Must-See Classic Movies Playing in Springfield Theaters

Springfield's theaters are giving us the chance to see great classic films on the big screen, where they belong. Screenwriter Richard Amberg fills us in on a few of the movies he’s planning to catch this month.

by Richard Amberg

Nov 29 2022 at 8 a.m.

Audience in a movie theater
Photo courtesy Shutterstock

Have Yourself a Scary Little Christmas

You like your Christmas movies dark, funny and ironic. You not only consider Die Hard a Christmas movie—you think it’s the best one.

Gremlins (1984) Mix a Christmas story about a wacky small town with a deadly monster invasion story, and you get this slice of your childhood. It’s as fun as you remember. Just keep in mind that what earned it a PG rating back in the ’80s would likely make it PG-13 today—including a brutal reveal about the Big Guy. It’s presented as a movie party, with fun props and a festive environment. December 6 and December 7 at the Alamo Drafthouse.

Batman Returns (1992) Tim Burton once dared to ask: “What if we took everything audiences loved about Batman and added a demented, merciless, nose-biting, raised-by-penguins mutant? And make it a Christmas movie.” It’s so much fun. December 12 at the Alamo Drafthouse.

Rare Exports: A Christmas Tale (2010) This dark Finnish horror fantasy follows a group of miners who get more than they bargained for when they accidentally capture Santa Claus. Cue the attack by undead reindeer and monstrous elves. Leave the kids at home for this one. December 14 at the Moxie.

All I Want for Christmas is You

You like Christmas movies, especially the grown-up variety—with some romance mixed in.

The Shop Around the Corner (1940) One of the most charming classic romantic comedies is also a pretty great Christmas film. Jimmy Stewart and Maureen Sullivan play two pen pals who fall for each other, not realizing that they already know each other in real life—and hate each other’s guts. Fun, smart script and direction by Ernst Lubitsch. December 3 at the Moxie.

The Holiday (2006) Mom-com queen Nancy Meyers gives us not one, but two (!) charming couples and two incredible houses. Escapist fun at its best with a stellar cast including Kate Winslet, Cameron Diaz, Jude Law, Jack Black and Eli Wallach. Brunch screenings December 3 and December 4 at the Alamo Drafthouse.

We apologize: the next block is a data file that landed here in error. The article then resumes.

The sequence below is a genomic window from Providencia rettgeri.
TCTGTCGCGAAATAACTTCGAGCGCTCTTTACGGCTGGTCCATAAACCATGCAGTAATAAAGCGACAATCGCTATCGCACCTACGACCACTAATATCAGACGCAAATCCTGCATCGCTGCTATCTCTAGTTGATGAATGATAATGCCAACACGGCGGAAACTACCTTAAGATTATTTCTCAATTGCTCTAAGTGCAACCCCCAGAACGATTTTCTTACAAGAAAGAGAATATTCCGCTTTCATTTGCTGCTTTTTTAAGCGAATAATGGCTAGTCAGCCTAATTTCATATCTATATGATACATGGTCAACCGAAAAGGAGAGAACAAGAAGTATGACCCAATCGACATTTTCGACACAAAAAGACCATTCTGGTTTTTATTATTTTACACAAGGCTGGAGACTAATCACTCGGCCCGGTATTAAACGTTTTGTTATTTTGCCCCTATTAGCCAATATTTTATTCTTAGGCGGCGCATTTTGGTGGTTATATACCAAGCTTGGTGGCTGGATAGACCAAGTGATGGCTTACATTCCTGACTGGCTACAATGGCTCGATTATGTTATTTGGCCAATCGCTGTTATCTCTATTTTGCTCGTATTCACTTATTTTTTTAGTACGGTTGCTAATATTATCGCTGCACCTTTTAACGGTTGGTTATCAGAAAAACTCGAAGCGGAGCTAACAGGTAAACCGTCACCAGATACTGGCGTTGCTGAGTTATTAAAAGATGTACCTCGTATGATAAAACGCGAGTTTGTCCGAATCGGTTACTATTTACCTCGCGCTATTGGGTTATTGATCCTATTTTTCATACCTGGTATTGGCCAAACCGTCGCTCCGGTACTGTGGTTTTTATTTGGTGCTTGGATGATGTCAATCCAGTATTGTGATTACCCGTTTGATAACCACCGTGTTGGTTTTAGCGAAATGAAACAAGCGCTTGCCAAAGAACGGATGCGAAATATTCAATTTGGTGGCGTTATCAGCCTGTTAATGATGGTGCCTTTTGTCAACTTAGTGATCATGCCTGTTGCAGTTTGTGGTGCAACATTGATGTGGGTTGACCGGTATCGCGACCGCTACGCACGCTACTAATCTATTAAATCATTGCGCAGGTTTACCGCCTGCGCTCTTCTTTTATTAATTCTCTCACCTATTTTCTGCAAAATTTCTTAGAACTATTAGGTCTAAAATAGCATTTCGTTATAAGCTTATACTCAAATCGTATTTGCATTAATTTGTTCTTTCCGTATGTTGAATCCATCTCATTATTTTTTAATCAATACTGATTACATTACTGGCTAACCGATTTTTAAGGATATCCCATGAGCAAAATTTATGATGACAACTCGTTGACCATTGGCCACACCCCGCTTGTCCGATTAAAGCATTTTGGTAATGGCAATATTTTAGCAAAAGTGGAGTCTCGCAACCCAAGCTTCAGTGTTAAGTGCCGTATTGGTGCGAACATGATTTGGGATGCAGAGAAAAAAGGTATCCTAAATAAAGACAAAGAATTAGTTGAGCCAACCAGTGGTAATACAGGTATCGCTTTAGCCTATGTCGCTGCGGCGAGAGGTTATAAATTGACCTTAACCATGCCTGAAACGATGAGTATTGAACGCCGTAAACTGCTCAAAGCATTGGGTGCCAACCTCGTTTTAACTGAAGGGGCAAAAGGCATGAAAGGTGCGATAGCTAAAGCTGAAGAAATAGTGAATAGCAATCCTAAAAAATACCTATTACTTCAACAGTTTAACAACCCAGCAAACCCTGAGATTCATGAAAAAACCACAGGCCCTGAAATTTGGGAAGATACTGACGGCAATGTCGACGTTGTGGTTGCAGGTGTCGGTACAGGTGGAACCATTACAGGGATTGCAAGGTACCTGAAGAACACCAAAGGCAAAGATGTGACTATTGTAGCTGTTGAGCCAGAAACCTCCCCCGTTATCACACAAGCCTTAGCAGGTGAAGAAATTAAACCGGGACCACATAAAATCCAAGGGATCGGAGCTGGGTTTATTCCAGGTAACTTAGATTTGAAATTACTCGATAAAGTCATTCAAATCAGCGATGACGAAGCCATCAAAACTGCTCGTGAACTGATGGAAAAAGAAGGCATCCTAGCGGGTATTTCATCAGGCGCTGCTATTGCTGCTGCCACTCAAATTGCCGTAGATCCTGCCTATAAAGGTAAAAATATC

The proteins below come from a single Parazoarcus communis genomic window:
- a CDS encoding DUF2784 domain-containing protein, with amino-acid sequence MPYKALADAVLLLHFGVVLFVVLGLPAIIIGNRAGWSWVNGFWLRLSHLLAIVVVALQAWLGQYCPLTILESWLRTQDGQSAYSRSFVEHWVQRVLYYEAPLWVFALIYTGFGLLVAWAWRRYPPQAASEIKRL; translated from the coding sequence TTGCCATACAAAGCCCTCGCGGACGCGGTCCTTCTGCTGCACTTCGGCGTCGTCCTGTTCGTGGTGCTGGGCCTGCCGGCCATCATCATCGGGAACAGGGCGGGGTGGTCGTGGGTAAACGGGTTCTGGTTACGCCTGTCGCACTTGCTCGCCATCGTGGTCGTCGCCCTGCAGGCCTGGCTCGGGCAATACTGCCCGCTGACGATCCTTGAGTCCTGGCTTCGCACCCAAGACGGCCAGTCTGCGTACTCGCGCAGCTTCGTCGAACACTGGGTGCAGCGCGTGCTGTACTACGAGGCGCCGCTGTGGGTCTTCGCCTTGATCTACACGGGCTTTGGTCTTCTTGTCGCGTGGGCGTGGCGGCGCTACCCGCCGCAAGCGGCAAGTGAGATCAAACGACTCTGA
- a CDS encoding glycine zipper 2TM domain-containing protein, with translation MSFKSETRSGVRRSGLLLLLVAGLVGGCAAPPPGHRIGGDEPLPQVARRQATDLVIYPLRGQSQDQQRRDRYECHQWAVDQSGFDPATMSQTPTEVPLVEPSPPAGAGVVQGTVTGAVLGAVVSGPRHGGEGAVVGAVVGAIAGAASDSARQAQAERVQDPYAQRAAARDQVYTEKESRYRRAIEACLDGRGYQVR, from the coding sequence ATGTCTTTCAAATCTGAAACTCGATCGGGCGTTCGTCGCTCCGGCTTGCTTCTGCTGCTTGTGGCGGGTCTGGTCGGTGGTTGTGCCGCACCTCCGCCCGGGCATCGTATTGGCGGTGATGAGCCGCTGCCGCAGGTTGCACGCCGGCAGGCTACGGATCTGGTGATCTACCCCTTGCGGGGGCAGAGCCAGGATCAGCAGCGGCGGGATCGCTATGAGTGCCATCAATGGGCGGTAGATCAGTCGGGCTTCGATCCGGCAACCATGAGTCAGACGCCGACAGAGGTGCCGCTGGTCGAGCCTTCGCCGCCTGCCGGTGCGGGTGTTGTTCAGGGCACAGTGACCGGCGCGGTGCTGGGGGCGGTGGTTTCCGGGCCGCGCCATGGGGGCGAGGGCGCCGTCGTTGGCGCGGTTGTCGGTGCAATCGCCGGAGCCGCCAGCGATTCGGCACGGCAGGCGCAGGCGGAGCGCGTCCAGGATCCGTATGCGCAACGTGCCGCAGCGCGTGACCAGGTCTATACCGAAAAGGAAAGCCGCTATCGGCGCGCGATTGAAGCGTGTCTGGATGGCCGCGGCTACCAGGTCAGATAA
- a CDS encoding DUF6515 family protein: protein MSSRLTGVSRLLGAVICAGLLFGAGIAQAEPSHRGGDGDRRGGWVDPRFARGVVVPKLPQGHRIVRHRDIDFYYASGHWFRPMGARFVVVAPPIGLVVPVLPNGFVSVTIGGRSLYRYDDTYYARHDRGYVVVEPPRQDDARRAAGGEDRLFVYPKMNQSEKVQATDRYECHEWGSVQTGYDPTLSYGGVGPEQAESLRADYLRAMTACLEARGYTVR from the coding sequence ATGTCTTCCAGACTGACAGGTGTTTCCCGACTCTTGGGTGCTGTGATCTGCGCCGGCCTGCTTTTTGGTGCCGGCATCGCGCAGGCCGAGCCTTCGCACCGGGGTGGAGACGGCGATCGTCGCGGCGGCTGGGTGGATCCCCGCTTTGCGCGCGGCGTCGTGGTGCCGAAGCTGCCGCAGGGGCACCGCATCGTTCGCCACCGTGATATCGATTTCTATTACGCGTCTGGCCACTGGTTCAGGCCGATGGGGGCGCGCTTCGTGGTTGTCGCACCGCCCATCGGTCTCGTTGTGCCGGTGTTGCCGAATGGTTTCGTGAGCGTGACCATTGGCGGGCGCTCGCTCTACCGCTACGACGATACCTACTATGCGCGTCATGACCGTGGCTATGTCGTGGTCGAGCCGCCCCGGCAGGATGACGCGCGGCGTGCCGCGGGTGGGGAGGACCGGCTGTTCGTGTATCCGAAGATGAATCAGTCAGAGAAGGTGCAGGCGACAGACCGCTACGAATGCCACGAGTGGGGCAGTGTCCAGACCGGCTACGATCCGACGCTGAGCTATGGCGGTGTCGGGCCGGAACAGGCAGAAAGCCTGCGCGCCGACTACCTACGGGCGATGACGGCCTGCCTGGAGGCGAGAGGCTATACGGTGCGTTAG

The Apartment (1960) One of the smartest scripts from G.O.A.T. screenwriter Billy Wilder (Double Indemnity, Some Like it Hot), this Best Picture winner is romantic, funny and cynical. Despite soul-crushing jobs, sleazy bosses, workplace harassment, loneliness and depression, Jack Lemmon and Shirley MacLaine shine like Christmas lights, and we root for them to get together. Brunch screening on December 31 at the Alamo Drafthouse.

When Harry Met Sally (1989) Still funny and insightful 33 years after its premiere, this is Billy Crystal, Meg Ryan, director Rob Reiner and screenwriter Nora Ephron all operating at full blast. January 3 at the Alamo Drafthouse.

It’s the Most Wonderful Time of the Year

School’s out. Your family’s in town. On-screen and off, you’re looking for “merry and bright.”

It’s a Wonderful Life (1946) The ultimate Christmas classic has a lot more going on than we tend to remember. It deftly balances humor and whimsy with a surprisingly honest portrayal of familial resentment and economic stress. Originally a box-office bomb, the movie won over television audiences and earned the love it deserves. December 11 at the historic Gillioz Theater.

Elf (2003) The perfect vehicle for Will Ferrell’s brand of man-child-with-heart comedy. A genuinely funny Christmas movie that appeals to adults and children alike. Movie parties December 3–8 at the Alamo Drafthouse and a screening December 10 at the Moxie.

White Christmas (1954) If joyful holiday musicals are your thing, White Christmas is there for you. Escapist fun with Bing Crosby and Danny Kaye. Classic songs and dances. December 23–25 at the Alamo Drafthouse.

Do They Know It’s Christmas?

If you go to the movies to escape the holidays, these picks are for you.

Jackie Brown (1997) Quentin Tarantino’s third film came out in the shadow of Pulp Fiction, but it’s equally cool and hilarious, blending Tarantino’s style with Elmore Leonard’s source material. Pam Grier and Robert Forster give career-best performances. December 4–5 at The Moxie.

The Daytrippers (1997) Before he made Superbad, comedy director Greg Mottola broke onto the scene with this oft-overlooked ‘90s independent comedy. December 21 at The Moxie.

Child’s Play (1988) The movie that gave us Chucky. It’s set in December and involves gift-giving but never mentions Christmas. December 9–13 at the Alamo Drafthouse.